"The latest numbers from the NIH show 1 in 8 high schoolers report using prescription opioid painkillers recreationally. The majority of these kids get their pills from friends and family, which is hardly surprising considering a 2016 study found nearly 100 million prescribed painkillers go unused after wisdom tooth extractions" (as reported in "Dentists: On the front line of the opioid epidemic").
Dental pain is real – and dental professionals are faced with the professional dilemma of striving for patients’ optimal oral health, while elevating their dental pain, on a daily basis. So it is even more imperative that dental health professionals become better educated themselves on how to educate their patients about early detection and early intervention of dental/oral disease as well as how to best manage pain. Education is key – for both the dental health processional -- and the patient.
Call to Action
So how can we, as dental hygienists, be proactive and help lead the call to action within our offices? We must position ourselves through self-education and gain awareness of the resources available to us and our patient populations. We should educate ourselves on reducing our patients’ exposure to opioids, on what is being done to limit the opioid supply, and how to help those already struggling with addiction. The American Dental Education Association (see full article below) suggested implementing this strategy as a start:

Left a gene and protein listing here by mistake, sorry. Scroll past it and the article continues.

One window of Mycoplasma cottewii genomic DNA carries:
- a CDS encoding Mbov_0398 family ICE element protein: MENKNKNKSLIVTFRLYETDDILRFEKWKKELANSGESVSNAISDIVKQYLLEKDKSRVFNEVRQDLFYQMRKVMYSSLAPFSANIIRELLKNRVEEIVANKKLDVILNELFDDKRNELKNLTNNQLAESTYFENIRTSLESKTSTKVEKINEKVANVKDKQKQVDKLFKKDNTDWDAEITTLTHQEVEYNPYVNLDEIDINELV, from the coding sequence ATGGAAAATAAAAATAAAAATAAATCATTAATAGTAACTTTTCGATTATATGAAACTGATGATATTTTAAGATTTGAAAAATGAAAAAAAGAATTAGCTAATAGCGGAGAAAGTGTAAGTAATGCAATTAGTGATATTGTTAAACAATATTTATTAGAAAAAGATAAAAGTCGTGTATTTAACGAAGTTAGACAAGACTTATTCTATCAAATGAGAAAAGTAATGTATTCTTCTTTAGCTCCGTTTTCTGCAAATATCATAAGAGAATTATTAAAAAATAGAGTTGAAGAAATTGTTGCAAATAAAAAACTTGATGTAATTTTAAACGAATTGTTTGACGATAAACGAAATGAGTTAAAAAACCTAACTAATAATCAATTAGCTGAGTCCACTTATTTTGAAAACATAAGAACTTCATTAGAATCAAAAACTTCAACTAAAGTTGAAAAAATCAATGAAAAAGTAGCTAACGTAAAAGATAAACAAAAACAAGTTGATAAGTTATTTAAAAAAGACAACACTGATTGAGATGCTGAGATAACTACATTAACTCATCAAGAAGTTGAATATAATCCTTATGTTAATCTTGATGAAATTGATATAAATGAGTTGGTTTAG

I have provided several resources below to help you get started.
Jamillee L. Krob, DHEd, MPH, RDH
“The Opioid Crisis” (Bilich, 2017) published in Dimensions of Dental Hygiene
"A Dental Response to the Opioid Epidemic” from the American Dental Education Association
Governor's Cabinet Opiate Action Team
Action Guide to Address Opioid Abuse http://mha.ohio.gov/Portals/0/assets/Initiatives/GCOAT/GCOAT-Health-Resource-Toolkit.pdf
From the OSDB
(orignially published in Ohio State Dental Board’s electronic newsletter, e-Bulletin)
ACUTE PAIN PRESCRIBING RULES
As one of the responses to the opioid epidemic facing Ohio, the Board adopted the following rules related to opioid prescribing on August 31, 2017 along with other healthcare related licensing boards. It is important for prescribers to not only be aware of these rules but also to understand their practical application. The Board’s Chair of the Dental Opioid Strategy Team, Dr. Kumar Subramanian, has worked closely with other clinicians on developing an appropriate strategy for addressing overprescribing.
The link below will take you to the Morphine Equivalent Dose calculator that is convenient to use. This calculator is housed in the OARRS portal.
Please be advised that the Ohio State Dental Board (OSDB) requires every dental hygienist to provide and maintain specific documentation in each office or facility in which they are employed. The documentation does NOT need to be filed with the OSDB, but must be maintained at each place of employment in their employee file. Please click here for the Permissible Practices Documentation for Dental Hygienists.
Members of SCDHA receive a newsletter twice a year as a direct benefit of membership. For more information about the SCDHA Newsletter or how to join the mailing list, contact the editor at: email@example.com